Tips to prepare your child for the top 4 internet risks

Tuesday, December 1st, 2015

Cyber Safety for Families with Joanna and Jodie on The Fish Family Morning Show 103.9FM The Fish

This is how I like to think that Jesus’ would reply to a cyberbully: Encourage your child to meditate on this thought.

This is how I like to think that Jesus’ would reply to a cyberbully: Encourage your child to meditate on this thought.

Christmas time introduces cyber safety concerns for parents whose children are receiving various internet-enabled devices as gifts. And we know that internet connectivity exposes children to adult issues including bullying and exploitation (sexual as well as commercial), so our children must be educated about their own capacity to recognize a lie or a manipulation when they encounter it and respond with confidence. For the most part, cyber safety is a matter of learning how not to engage with or agree with something that disturbs your peace. Accordingly, a post on WebMD featured the top four internet risks for kids. The risks include:

These are the threats of internet connectivity that also bring about opportunities to strengthen communication and build trust with your child. There are rich blessings for those who decide to educate their child about faith as an executive movement within, to be free from undue influence starting with the mustard seed of faith that makes a free society possible: every human being, including children, have a God-given power over their own intellect and will; this is power that can never be taken but is easily surrendered to the bully, the drug or the device.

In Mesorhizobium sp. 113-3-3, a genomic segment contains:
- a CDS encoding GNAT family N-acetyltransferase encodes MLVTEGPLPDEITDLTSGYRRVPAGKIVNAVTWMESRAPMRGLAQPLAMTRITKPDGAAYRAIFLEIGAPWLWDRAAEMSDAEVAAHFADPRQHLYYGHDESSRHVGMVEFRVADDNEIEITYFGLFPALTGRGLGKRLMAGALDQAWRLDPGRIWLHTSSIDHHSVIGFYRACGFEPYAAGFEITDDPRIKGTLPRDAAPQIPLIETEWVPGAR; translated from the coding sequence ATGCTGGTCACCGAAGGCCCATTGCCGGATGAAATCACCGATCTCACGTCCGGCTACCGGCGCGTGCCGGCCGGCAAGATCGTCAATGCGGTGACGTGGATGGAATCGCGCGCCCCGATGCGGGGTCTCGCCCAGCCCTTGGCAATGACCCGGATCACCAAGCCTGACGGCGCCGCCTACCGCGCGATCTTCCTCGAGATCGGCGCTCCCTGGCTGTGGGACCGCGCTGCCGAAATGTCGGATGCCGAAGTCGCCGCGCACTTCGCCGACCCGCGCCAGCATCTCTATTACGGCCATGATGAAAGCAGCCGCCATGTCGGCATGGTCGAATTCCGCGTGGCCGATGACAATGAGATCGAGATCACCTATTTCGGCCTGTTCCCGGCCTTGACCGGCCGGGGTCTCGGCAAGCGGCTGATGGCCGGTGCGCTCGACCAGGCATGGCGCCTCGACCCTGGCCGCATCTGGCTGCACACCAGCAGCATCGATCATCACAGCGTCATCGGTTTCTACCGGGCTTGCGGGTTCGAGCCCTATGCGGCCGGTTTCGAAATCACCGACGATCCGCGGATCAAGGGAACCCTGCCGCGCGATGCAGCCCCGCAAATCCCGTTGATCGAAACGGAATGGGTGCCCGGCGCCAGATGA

Responding to the consequences of child predators, cyberbullies, porn, and reputation damage is sadly becoming a new norm. If your child has not directly experienced any of these threats, they will likely witness someone suffering from the consequences – which can also be perceived as traumatic, especially if it is a friend who is affected. Now more than ever effective parenting requires communicating the spiritual wisdom of their chosen faith so that youth can learn to stand their ground about their identity as a child born to love and be loved. The network culture that can easily convince them of things that are not true and to focus on things that don’t really matter and we know that when we stand for nothing, we fall for anything. It is the human condition.